Re: Censorship in schools, specifically of “Maus” (“Tennessee school district bans Holocaust graphic novel ‘Maus,’ ” Jan. 27) :

I was in eighth grade when we read the classic short story “The Most Dangerous Game,” in which a professional hunter preys on other men. It was my introduction to literature and the adult world it speaks to.

Through the rest of my school years, we read more literature calculated to teach us about the psychological and social realities of the world we would soon be joining as adults: “Lord of the Flies,” “To Kill a Mockingbird,” “1984,” “Raisin in the Sun,” “The Diary of Anne Frank” and so many others. Literature instructed us on the evil we would, in one way or another, be confronting, and the myriad ways people responded to it.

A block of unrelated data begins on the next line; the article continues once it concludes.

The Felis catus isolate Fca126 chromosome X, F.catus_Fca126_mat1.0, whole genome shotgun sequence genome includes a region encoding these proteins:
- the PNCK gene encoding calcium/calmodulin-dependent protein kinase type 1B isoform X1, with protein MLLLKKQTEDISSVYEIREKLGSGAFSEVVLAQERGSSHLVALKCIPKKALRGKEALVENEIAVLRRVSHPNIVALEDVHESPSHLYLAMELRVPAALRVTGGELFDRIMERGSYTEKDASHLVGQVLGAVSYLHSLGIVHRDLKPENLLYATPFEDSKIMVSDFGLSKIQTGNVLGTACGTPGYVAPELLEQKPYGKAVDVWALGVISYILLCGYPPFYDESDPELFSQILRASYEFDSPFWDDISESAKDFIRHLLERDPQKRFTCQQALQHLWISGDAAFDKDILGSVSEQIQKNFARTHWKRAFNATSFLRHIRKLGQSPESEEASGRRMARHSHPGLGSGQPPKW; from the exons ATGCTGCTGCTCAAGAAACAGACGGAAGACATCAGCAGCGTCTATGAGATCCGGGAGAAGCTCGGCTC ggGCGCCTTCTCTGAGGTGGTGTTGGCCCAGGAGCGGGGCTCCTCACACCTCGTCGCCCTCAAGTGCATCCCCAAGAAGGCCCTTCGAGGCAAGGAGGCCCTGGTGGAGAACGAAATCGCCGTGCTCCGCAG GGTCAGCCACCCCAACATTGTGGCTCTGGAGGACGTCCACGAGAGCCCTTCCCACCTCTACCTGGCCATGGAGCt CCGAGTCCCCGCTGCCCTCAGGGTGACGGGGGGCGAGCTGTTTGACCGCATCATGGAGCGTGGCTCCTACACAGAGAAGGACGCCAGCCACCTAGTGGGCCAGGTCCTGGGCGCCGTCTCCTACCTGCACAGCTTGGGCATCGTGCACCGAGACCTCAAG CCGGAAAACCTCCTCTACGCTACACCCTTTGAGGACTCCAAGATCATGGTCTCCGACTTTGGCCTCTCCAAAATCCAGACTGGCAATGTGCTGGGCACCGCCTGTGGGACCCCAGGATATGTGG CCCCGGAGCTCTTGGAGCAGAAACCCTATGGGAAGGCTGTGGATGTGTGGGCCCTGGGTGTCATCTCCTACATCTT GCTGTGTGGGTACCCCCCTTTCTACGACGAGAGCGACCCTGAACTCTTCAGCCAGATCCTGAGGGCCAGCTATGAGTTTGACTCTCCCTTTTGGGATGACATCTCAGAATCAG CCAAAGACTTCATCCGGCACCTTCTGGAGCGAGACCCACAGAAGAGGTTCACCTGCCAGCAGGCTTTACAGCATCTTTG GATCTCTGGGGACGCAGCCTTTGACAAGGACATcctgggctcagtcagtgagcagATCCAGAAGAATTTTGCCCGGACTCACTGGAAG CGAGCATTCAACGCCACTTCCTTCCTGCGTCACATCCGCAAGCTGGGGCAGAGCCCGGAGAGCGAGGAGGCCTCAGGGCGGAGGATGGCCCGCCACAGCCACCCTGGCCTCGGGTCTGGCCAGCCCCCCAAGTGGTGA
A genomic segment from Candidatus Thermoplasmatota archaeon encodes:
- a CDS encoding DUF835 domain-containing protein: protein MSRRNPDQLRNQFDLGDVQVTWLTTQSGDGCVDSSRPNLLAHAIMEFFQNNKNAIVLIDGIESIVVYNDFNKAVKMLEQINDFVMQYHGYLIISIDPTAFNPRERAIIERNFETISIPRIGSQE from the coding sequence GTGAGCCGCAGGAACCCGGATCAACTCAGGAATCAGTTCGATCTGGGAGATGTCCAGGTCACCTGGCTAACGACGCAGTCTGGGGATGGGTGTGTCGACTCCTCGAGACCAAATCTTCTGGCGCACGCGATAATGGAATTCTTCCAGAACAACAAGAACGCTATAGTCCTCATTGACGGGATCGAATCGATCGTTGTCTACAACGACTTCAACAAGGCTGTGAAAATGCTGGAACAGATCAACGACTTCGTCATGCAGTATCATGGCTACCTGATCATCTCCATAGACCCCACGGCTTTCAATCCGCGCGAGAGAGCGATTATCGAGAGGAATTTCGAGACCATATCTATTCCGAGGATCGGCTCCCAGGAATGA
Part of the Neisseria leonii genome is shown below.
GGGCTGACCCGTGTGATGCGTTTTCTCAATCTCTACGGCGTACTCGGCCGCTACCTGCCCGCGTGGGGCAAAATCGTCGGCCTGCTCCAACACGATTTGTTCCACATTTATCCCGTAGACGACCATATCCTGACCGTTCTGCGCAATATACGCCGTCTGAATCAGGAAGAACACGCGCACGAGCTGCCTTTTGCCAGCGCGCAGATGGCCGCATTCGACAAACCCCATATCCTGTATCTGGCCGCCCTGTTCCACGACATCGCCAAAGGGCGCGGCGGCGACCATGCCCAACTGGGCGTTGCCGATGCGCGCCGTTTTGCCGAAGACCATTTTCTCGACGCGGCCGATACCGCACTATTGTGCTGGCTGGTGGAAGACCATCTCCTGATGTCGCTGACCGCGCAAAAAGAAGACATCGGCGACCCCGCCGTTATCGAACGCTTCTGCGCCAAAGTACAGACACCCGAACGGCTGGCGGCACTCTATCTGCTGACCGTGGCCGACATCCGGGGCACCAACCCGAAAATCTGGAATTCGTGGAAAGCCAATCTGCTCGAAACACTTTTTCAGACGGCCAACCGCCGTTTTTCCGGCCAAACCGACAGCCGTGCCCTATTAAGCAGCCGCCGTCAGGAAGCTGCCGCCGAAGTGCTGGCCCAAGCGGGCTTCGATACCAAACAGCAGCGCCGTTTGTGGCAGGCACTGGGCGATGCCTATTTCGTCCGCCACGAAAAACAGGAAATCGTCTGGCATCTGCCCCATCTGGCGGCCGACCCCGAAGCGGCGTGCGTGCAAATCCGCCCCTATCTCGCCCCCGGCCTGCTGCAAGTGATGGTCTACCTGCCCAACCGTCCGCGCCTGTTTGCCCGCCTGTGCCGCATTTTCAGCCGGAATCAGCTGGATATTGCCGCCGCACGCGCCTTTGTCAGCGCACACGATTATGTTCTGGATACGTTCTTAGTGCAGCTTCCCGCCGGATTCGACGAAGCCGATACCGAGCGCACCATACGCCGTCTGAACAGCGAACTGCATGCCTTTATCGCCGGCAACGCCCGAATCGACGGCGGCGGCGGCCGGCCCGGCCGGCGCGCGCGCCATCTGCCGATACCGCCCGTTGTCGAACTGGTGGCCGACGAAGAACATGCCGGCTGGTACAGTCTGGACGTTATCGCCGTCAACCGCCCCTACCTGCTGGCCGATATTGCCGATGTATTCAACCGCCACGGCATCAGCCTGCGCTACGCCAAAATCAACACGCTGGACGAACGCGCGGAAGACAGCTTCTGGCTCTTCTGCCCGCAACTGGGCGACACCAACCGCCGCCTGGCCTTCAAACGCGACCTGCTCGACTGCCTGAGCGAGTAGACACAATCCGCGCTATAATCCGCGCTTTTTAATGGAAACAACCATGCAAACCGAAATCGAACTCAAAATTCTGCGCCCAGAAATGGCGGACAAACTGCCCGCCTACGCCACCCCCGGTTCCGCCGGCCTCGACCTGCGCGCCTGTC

Literature put to us an important question: What kind of person did we want to be? And at what cost were we willing to be that person? It was the necessary antidote to the frivolous messages we were receiving via the commercial and entertainment world.

Today’s youth are exposed to something worse than frivolity: the dark side of social media, where people prey on others in ways far more devious than “The Most Dangerous Game” depicts. Literature provides the antidote that censorship would deny them; it provides the means of understanding the darker aspects of humanity, and the all-important question: Who do you want to be?

Zoe Gaston
South Portland

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